Bring your concerns up to your healthcare team

Often, one of the best ways to resolve an issue following a medical disagreement is by discussing your concerns with your healthcare provider. Sometimes, the solution is as simple as a follow-up appointment where your concerns can be heard and your medical team has an opportunity to correct the issues. 

Report the incident to the state licensing board

The Florida Board of Medicine is the state’s licensing board and oversees physicians practicing throughout the state. If you have complaints about a medical injury or experience with a healthcare provider or facility, the first step toward closure is filing an incident complaint. This can be done online or through the mail with the Department of Health Consumer Services Unit. Additional action — including legal action — can follow once you have filed an adverse incident form. 

Contact a medical malpractice lawyer

A medical malpractice lawyer can help you further evaluate your legal options. An experienced lawyer will investigate your case and give you an initial determination of your options. 

How can a medical malpractice lawyer help me?

Medical malpractice lawyers have a thorough understanding of Florida law and can help you determine whether medical malpractice or negligence is at play.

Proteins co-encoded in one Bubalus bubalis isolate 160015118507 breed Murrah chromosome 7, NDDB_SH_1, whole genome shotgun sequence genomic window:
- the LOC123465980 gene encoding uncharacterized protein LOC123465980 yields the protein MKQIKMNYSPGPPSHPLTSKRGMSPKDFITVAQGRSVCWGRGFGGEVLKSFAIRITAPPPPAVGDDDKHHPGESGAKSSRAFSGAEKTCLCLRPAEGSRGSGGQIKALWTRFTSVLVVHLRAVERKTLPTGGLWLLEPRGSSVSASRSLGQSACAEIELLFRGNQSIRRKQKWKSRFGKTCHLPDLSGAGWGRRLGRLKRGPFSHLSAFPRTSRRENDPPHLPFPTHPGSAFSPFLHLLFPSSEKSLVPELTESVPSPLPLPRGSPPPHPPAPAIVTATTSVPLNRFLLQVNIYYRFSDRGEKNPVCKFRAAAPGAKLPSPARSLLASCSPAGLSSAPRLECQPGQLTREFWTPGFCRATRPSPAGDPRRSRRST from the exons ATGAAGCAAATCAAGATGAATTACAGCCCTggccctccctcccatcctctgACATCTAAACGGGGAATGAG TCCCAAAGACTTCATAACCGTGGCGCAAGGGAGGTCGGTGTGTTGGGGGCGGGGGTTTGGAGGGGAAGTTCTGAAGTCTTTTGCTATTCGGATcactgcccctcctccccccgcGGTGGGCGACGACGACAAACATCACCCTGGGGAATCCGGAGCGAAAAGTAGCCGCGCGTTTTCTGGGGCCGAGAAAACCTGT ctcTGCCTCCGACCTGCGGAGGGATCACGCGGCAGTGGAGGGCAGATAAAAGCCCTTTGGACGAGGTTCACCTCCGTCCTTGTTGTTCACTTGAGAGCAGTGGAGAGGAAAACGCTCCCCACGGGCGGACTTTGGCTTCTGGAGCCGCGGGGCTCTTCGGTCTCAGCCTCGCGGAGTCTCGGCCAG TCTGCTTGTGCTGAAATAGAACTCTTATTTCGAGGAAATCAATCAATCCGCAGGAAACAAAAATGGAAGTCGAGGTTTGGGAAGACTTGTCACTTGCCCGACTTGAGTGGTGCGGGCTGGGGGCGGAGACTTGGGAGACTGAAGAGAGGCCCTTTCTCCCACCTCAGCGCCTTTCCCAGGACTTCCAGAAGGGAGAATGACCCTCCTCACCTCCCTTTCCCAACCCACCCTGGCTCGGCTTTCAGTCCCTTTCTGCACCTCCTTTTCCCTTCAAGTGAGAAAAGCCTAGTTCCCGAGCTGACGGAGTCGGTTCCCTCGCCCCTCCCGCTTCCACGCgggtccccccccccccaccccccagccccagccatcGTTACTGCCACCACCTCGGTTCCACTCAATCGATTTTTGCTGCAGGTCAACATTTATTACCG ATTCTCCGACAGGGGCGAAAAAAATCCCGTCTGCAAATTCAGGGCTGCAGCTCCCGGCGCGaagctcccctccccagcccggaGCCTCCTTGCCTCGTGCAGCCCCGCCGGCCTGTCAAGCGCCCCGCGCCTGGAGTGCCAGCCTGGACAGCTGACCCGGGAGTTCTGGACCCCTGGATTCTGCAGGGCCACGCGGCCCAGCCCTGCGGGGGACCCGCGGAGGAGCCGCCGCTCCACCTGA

Establishing negligence

An experienced lawyer can help determine if your medical team was negligent. If your case rises to this legal standard of negligence, you may have grounds to move forward with a medical malpractice lawsuit. 

Gathering evidence

Additionally, an experienced lawyer will know what evidence to gather to help support your claim. When you work with Jack Bernstein, Tampa medical malpractice lawyers, you will have the support of a comprehensive team who will collect critical evidence for your case. 

Other ways a malpractice attorney can help

  1. Providing professional negotiating so you get the compensation you deserve
  2. Expert legal representation if your case goes to court
  3. Providing expert medical professionals who can testify in your case

If you have been hurt in an accident, contact Jack Bernstein, Injury Attorneys

A medical malpractice lawyer on the steps of a court house

Jack Bernstein’s Tampa medical malpractice lawyers are here to help you if you’ve been injured because of the negligence of a medical professional. 

Have you been injured by medical malpractice? Contact Jack Bernstein, Injury Attorneys now.

Sources:

Bono, M. et al. (2022). Medical Malpractice.  

Consumer Services

FLA. STAT. § 766.102 (2023).

How do I report an adverse incident?